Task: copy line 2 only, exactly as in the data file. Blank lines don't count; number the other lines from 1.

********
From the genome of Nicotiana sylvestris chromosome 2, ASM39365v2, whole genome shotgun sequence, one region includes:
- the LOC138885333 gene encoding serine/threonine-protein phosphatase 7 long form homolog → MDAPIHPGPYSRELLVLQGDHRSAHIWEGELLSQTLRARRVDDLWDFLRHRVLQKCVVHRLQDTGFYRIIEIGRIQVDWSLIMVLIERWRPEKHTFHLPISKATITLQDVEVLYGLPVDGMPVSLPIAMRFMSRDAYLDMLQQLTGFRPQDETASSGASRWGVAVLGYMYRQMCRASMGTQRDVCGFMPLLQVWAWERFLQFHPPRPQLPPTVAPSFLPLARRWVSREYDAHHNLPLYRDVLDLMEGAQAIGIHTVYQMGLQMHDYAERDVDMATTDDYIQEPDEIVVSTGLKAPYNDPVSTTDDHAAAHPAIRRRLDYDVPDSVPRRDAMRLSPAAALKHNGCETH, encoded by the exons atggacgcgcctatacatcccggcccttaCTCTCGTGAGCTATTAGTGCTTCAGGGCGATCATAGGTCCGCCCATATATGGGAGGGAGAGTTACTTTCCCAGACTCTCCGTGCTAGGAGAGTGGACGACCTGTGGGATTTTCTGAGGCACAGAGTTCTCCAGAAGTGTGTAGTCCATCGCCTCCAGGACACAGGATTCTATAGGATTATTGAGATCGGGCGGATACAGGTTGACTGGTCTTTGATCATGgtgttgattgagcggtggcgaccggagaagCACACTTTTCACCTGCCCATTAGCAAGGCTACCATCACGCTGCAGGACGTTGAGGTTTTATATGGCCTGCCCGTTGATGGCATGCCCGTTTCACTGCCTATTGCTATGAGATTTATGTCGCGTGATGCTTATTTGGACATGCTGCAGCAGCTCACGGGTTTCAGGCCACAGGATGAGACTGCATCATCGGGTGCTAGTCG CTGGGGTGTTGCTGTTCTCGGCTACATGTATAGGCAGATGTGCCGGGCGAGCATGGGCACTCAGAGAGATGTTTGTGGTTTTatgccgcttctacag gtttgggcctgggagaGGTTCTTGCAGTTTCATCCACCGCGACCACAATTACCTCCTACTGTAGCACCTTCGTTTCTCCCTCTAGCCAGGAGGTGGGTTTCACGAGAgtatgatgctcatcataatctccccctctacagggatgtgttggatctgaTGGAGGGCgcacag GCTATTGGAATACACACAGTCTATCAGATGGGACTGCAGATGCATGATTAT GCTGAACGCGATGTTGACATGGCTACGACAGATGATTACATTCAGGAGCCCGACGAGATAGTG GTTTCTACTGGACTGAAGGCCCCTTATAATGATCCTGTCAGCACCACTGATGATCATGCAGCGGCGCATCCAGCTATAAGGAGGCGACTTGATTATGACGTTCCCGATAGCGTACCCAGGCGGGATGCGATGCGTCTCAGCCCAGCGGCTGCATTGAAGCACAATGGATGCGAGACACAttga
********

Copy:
- the LOC138885333 gene encoding serine/threonine-protein phosphatase 7 long form homolog → MDAPIHPGPYSRELLVLQGDHRSAHIWEGELLSQTLRARRVDDLWDFLRHRVLQKCVVHRLQDTGFYRIIEIGRIQVDWSLIMVLIERWRPEKHTFHLPISKATITLQDVEVLYGLPVDGMPVSLPIAMRFMSRDAYLDMLQQLTGFRPQDETASSGASRWGVAVLGYMYRQMCRASMGTQRDVCGFMPLLQVWAWERFLQFHPPRPQLPPTVAPSFLPLARRWVSREYDAHHNLPLYRDVLDLMEGAQAIGIHTVYQMGLQMHDYAERDVDMATTDDYIQEPDEIVVSTGLKAPYNDPVSTTDDHAAAHPAIRRRLDYDVPDSVPRRDAMRLSPAAALKHNGCETH, encoded by the exons atggacgcgcctatacatcccggcccttaCTCTCGTGAGCTATTAGTGCTTCAGGGCGATCATAGGTCCGCCCATATATGGGAGGGAGAGTTACTTTCCCAGACTCTCCGTGCTAGGAGAGTGGACGACCTGTGGGATTTTCTGAGGCACAGAGTTCTCCAGAAGTGTGTAGTCCATCGCCTCCAGGACACAGGATTCTATAGGATTATTGAGATCGGGCGGATACAGGTTGACTGGTCTTTGATCATGgtgttgattgagcggtggcgaccggagaagCACACTTTTCACCTGCCCATTAGCAAGGCTACCATCACGCTGCAGGACGTTGAGGTTTTATATGGCCTGCCCGTTGATGGCATGCCCGTTTCACTGCCTATTGCTATGAGATTTATGTCGCGTGATGCTTATTTGGACATGCTGCAGCAGCTCACGGGTTTCAGGCCACAGGATGAGACTGCATCATCGGGTGCTAGTCG CTGGGGTGTTGCTGTTCTCGGCTACATGTATAGGCAGATGTGCCGGGCGAGCATGGGCACTCAGAGAGATGTTTGTGGTTTTatgccgcttctacag gtttgggcctgggagaGGTTCTTGCAGTTTCATCCACCGCGACCACAATTACCTCCTACTGTAGCACCTTCGTTTCTCCCTCTAGCCAGGAGGTGGGTTTCACGAGAgtatgatgctcatcataatctccccctctacagggatgtgttggatctgaTGGAGGGCgcacag GCTATTGGAATACACACAGTCTATCAGATGGGACTGCAGATGCATGATTAT GCTGAACGCGATGTTGACATGGCTACGACAGATGATTACATTCAGGAGCCCGACGAGATAGTG GTTTCTACTGGACTGAAGGCCCCTTATAATGATCCTGTCAGCACCACTGATGATCATGCAGCGGCGCATCCAGCTATAAGGAGGCGACTTGATTATGACGTTCCCGATAGCGTACCCAGGCGGGATGCGATGCGTCTCAGCCCAGCGGCTGCATTGAAGCACAATGGATGCGAGACACAttga